This isn’t, however, just a rant. The consequences are real, and the effects are damaging.

I recently participated in a Facebook Group discussion in which the gathered group of IT professionals were taking turns bashing digital transformation as nothing but vendors’ blunt-force marketing weapon against enterprise customers.

I understood their frustration — and share it — but the grave risk is that they are now dismissing the very significant, true nature of digital transformation. And, in so doing, risk leaving their organizations unable to adapt to what is coming.

To avoid that fate, you must understand the three digital transformation truths and beware its one great myth.

The Three Digital Transformation Truths

Let’s get this out of the way: digital transformation is a buzzword and, yes, technology vendors have rampantly abused it in pursuit of marketing advantage. I’m not sure if it has delivered their hoped-for marketing results, but the one effect we can be sure of is that they have successfully obscured its meaning.

Real digital transformation — the kind that Intellyx has always talked about — is not about some incremental shift in technology use. It’s about a much more fundamental shift in organizational and societal structures. To understand its true nature, therefore, you must understand the three digital transformation truths.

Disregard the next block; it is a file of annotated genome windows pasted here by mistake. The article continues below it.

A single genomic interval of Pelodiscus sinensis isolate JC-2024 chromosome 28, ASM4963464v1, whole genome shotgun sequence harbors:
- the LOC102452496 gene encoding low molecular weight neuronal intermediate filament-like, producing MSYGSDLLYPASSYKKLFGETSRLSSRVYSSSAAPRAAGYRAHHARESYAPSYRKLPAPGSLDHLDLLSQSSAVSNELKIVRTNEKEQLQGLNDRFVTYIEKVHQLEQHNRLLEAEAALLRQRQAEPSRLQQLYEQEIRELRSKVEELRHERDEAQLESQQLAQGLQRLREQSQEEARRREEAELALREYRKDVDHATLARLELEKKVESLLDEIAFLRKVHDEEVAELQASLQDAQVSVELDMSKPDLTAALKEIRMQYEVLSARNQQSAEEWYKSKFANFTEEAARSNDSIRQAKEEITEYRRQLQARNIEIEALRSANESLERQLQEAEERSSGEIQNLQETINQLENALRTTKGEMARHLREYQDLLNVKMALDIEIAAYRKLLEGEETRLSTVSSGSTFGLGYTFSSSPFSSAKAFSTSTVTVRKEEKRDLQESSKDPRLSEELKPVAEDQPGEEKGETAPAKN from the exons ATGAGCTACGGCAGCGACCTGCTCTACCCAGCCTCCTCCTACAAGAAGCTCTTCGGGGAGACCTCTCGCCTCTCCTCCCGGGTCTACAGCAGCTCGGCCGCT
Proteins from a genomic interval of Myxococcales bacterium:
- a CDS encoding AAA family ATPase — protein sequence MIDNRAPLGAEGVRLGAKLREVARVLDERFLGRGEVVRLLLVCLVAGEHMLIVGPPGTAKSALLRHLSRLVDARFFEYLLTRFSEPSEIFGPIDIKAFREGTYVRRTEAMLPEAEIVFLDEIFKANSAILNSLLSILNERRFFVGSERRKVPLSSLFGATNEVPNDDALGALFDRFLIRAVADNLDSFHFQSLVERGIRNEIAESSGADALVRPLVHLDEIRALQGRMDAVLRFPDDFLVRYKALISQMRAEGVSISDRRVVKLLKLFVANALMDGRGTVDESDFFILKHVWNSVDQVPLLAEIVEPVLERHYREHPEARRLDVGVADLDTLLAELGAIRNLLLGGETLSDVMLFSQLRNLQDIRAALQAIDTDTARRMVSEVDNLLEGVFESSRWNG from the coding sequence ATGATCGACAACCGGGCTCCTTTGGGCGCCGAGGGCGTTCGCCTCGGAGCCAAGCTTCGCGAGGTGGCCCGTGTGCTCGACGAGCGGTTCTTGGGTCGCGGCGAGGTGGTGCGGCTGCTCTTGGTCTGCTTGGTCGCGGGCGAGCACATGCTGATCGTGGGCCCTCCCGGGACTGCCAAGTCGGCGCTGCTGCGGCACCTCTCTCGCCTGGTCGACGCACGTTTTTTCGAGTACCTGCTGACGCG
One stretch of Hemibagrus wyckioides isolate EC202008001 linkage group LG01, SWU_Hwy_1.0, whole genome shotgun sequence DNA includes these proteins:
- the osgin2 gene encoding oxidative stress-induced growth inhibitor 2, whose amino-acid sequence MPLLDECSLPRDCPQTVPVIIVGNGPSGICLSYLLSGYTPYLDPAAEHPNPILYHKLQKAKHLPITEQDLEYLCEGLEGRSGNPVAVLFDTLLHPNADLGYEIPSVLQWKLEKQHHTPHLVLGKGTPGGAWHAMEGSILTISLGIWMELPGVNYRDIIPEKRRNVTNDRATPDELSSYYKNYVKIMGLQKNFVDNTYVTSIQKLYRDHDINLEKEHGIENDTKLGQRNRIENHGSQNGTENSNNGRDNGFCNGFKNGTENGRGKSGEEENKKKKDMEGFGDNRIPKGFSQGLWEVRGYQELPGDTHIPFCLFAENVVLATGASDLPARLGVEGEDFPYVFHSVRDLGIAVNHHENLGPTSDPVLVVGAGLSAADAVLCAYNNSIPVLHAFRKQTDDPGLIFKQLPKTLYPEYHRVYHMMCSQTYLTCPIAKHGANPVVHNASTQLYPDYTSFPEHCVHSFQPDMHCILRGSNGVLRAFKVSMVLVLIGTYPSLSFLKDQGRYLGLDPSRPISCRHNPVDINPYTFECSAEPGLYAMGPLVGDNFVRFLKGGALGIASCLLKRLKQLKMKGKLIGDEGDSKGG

Truth #1: It’s a Power Shift

Beginning with the first dot-com era at the turn of the millennium, consumer technology companies burst onto the scene offering an entirely new breed of technology-powered customer experiences. We commonly refer to this as the consumerization of IT.

What most people more commonly miss, however, is that the evolution of easy-to-use consumer-based technologies, combined with their new-found ubiquity began a subtle, but rapid shift of power away from organizations to their customers.

As information became freely and instantly available, organizations lost control of the narrative. They could no longer dictate the terms of the engagement. It is this shift in power that precipitated what we now call the digital disruption of industries as technology upstarts stole long-safe customers by enabling this shift in control.

Truth #2: Transformation Begets New Business and Operating Models